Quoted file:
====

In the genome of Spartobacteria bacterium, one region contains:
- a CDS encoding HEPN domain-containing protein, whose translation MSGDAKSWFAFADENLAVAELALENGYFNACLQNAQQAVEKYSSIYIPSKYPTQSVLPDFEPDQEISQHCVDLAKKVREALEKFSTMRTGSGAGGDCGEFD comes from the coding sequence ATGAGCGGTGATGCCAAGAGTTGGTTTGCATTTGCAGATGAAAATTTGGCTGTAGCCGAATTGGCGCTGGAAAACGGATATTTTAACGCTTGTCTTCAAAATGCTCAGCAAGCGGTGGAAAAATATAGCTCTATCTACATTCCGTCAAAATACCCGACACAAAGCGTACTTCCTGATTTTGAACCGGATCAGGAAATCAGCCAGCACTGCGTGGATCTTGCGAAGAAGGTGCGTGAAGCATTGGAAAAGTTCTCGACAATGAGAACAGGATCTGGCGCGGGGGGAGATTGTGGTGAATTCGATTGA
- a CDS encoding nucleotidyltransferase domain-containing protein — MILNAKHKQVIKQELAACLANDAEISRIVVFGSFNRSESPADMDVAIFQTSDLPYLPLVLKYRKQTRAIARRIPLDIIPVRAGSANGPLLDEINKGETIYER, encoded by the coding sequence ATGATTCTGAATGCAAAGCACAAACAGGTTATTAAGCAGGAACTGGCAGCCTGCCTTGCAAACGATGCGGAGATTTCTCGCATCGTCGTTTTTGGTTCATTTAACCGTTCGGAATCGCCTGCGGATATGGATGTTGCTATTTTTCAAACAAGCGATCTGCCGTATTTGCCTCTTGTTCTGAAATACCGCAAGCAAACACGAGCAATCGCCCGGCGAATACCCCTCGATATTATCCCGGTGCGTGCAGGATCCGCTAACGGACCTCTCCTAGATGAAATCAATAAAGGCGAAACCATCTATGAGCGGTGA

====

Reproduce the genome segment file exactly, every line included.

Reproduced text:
In the genome of Spartobacteria bacterium, one region contains:
- a CDS encoding HEPN domain-containing protein, whose translation MSGDAKSWFAFADENLAVAELALENGYFNACLQNAQQAVEKYSSIYIPSKYPTQSVLPDFEPDQEISQHCVDLAKKVREALEKFSTMRTGSGAGGDCGEFD comes from the coding sequence ATGAGCGGTGATGCCAAGAGTTGGTTTGCATTTGCAGATGAAAATTTGGCTGTAGCCGAATTGGCGCTGGAAAACGGATATTTTAACGCTTGTCTTCAAAATGCTCAGCAAGCGGTGGAAAAATATAGCTCTATCTACATTCCGTCAAAATACCCGACACAAAGCGTACTTCCTGATTTTGAACCGGATCAGGAAATCAGCCAGCACTGCGTGGATCTTGCGAAGAAGGTGCGTGAAGCATTGGAAAAGTTCTCGACAATGAGAACAGGATCTGGCGCGGGGGGAGATTGTGGTGAATTCGATTGA
- a CDS encoding nucleotidyltransferase domain-containing protein — MILNAKHKQVIKQELAACLANDAEISRIVVFGSFNRSESPADMDVAIFQTSDLPYLPLVLKYRKQTRAIARRIPLDIIPVRAGSANGPLLDEINKGETIYER, encoded by the coding sequence ATGATTCTGAATGCAAAGCACAAACAGGTTATTAAGCAGGAACTGGCAGCCTGCCTTGCAAACGATGCGGAGATTTCTCGCATCGTCGTTTTTGGTTCATTTAACCGTTCGGAATCGCCTGCGGATATGGATGTTGCTATTTTTCAAACAAGCGATCTGCCGTATTTGCCTCTTGTTCTGAAATACCGCAAGCAAACACGAGCAATCGCCCGGCGAATACCCCTCGATATTATCCCGGTGCGTGCAGGATCCGCTAACGGACCTCTCCTAGATGAAATCAATAAAGGCGAAACCATCTATGAGCGGTGA